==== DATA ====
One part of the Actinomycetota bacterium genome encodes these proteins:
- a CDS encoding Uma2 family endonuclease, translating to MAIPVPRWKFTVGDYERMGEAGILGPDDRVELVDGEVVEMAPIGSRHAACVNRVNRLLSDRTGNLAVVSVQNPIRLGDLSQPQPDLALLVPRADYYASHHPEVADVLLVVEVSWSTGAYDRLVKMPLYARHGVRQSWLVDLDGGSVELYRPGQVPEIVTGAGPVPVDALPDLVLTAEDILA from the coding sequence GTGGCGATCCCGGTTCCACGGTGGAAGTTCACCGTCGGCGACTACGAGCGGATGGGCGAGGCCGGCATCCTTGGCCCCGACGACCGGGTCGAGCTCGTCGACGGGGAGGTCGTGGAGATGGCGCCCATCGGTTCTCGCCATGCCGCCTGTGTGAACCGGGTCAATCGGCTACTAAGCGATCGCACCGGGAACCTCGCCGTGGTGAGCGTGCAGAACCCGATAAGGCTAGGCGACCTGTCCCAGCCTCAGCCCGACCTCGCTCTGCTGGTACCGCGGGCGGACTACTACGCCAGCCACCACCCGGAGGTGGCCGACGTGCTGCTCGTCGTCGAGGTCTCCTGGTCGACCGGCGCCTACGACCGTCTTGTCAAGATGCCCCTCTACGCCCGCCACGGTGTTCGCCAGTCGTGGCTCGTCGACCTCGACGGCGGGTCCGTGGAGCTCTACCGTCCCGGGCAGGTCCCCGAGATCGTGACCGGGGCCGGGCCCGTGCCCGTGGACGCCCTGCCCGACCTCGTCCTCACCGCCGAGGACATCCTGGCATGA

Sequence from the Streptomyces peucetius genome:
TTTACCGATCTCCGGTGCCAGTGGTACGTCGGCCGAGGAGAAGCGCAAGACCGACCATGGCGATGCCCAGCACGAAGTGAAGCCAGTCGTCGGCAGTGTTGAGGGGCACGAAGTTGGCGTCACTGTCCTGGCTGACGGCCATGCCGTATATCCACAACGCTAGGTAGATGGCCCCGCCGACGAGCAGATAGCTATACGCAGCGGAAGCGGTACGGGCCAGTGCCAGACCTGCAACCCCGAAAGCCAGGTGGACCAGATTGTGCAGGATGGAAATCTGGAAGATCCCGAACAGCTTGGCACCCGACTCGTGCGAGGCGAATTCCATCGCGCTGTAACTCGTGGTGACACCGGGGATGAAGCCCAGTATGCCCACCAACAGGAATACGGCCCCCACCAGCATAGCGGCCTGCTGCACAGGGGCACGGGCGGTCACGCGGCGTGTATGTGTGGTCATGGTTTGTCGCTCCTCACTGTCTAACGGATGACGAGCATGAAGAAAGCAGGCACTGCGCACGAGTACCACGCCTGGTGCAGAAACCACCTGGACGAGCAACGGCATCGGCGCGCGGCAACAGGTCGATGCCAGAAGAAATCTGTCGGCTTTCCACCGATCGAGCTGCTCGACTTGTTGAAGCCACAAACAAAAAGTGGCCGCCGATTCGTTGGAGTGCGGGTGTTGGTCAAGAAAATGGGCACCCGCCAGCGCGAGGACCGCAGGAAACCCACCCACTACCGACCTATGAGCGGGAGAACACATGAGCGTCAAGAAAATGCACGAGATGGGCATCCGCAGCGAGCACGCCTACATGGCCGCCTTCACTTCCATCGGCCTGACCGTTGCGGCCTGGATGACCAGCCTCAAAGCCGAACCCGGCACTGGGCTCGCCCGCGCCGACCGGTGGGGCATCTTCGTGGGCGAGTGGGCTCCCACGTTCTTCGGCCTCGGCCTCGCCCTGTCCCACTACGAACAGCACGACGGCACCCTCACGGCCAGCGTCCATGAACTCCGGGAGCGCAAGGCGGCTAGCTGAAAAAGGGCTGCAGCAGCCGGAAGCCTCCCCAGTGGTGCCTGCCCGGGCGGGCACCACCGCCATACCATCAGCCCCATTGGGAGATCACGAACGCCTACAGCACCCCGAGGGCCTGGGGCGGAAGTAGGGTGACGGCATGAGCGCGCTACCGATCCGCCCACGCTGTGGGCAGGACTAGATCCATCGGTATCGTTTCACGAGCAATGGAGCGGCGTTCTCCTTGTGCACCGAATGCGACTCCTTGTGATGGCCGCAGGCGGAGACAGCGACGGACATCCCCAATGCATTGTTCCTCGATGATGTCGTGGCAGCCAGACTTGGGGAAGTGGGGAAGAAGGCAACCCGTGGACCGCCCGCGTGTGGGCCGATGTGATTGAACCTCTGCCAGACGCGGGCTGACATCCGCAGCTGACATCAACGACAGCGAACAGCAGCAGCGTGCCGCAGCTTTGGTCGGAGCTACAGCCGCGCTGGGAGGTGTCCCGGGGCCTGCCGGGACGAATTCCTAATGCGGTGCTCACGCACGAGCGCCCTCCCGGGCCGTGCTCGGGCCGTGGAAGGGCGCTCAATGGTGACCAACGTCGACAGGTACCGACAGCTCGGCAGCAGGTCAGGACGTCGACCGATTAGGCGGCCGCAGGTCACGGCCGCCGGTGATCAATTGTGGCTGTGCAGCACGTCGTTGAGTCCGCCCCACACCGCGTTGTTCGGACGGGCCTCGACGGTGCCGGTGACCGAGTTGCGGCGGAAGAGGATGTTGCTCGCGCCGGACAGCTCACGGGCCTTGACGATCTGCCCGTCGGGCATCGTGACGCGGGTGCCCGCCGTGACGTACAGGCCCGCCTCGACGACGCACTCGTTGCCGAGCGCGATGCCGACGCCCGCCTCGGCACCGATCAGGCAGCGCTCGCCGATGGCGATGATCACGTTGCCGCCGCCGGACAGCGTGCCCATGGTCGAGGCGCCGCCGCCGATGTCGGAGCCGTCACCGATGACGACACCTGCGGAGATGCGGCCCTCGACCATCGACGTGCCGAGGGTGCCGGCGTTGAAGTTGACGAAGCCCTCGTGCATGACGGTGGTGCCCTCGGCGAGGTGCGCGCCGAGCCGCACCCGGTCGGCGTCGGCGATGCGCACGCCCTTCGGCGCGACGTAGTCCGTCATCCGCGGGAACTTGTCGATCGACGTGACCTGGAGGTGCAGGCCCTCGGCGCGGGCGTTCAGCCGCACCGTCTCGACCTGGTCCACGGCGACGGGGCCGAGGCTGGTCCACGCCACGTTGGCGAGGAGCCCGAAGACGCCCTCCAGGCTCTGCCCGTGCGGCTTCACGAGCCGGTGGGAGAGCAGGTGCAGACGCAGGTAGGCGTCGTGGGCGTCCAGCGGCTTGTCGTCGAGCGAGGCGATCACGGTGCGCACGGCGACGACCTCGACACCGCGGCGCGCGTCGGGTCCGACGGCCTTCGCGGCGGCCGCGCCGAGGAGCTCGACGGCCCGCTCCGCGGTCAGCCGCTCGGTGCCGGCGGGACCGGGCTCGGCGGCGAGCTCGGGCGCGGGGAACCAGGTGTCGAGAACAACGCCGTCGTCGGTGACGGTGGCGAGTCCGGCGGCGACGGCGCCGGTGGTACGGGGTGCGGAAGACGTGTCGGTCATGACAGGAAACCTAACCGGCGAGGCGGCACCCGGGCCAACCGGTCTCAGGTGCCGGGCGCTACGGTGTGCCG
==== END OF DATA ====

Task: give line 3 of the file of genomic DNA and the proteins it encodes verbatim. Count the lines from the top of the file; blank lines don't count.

Sequence from the Streptomyces peucetius genome: